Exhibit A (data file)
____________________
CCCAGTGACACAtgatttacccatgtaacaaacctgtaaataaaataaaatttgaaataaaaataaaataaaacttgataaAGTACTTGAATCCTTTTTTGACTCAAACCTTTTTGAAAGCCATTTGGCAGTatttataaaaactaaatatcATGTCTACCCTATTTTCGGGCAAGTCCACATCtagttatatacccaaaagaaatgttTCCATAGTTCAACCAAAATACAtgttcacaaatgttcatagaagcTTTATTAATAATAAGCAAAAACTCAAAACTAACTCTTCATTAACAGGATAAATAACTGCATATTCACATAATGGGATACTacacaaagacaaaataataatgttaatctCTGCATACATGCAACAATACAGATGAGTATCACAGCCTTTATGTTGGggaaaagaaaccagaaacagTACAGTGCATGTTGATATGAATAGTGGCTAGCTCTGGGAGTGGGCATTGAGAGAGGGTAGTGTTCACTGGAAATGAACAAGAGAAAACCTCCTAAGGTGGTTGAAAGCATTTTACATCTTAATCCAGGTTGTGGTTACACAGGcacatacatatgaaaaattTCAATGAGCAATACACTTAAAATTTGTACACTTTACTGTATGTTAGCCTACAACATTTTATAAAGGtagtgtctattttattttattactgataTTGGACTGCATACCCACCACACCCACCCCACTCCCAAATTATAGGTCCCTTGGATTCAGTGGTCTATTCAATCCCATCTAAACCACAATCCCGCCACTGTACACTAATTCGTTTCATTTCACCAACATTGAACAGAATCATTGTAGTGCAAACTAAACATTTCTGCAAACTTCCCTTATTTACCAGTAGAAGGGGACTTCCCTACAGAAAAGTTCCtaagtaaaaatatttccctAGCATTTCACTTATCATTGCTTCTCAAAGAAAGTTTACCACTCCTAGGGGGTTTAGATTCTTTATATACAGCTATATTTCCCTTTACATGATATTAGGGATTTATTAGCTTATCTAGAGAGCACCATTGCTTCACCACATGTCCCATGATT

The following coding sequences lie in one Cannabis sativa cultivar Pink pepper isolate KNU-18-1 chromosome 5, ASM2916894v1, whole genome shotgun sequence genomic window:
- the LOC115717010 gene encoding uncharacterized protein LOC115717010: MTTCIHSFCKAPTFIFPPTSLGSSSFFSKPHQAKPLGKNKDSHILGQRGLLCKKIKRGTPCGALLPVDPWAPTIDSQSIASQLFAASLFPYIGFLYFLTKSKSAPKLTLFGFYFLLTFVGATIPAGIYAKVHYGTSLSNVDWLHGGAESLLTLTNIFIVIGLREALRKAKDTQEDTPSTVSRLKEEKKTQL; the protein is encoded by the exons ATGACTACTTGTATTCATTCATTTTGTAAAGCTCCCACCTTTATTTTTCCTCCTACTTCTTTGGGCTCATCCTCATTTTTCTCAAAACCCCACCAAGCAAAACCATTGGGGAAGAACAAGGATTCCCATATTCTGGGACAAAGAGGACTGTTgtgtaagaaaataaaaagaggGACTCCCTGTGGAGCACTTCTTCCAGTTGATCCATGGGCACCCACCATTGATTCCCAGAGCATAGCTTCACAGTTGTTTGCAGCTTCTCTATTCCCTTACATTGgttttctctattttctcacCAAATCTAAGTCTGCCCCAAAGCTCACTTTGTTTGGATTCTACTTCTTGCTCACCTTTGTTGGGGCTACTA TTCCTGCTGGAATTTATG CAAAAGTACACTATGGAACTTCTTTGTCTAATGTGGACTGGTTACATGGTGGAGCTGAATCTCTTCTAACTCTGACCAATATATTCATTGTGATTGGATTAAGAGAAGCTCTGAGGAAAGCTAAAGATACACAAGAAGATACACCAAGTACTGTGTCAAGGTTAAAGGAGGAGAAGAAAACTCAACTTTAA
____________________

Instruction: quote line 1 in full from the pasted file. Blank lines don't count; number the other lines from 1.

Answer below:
CCCAGTGACACAtgatttacccatgtaacaaacctgtaaataaaataaaatttgaaataaaaataaaataaaacttgataaAGTACTTGAATCCTTTTTTGACTCAAACCTTTTTGAAAGCCATTTGGCAGTatttataaaaactaaatatcATGTCTACCCTATTTTCGGGCAAGTCCACATCtagttatatacccaaaagaaatgttTCCATAGTTCAACCAAAATACAtgttcacaaatgttcatagaagcTTTATTAATAATAAGCAAAAACTCAAAACTAACTCTTCATTAACAGGATAAATAACTGCATATTCACATAATGGGATACTacacaaagacaaaataataatgttaatctCTGCATACATGCAACAATACAGATGAGTATCACAGCCTTTATGTTGGggaaaagaaaccagaaacagTACAGTGCATGTTGATATGAATAGTGGCTAGCTCTGGGAGTGGGCATTGAGAGAGGGTAGTGTTCACTGGAAATGAACAAGAGAAAACCTCCTAAGGTGGTTGAAAGCATTTTACATCTTAATCCAGGTTGTGGTTACACAGGcacatacatatgaaaaattTCAATGAGCAATACACTTAAAATTTGTACACTTTACTGTATGTTAGCCTACAACATTTTATAAAGGtagtgtctattttattttattactgataTTGGACTGCATACCCACCACACCCACCCCACTCCCAAATTATAGGTCCCTTGGATTCAGTGGTCTATTCAATCCCATCTAAACCACAATCCCGCCACTGTACACTAATTCGTTTCATTTCACCAACATTGAACAGAATCATTGTAGTGCAAACTAAACATTTCTGCAAACTTCCCTTATTTACCAGTAGAAGGGGACTTCCCTACAGAAAAGTTCCtaagtaaaaatatttccctAGCATTTCACTTATCATTGCTTCTCAAAGAAAGTTTACCACTCCTAGGGGGTTTAGATTCTTTATATACAGCTATATTTCCCTTTACATGATATTAGGGATTTATTAGCTTATCTAGAGAGCACCATTGCTTCACCACATGTCCCATGATT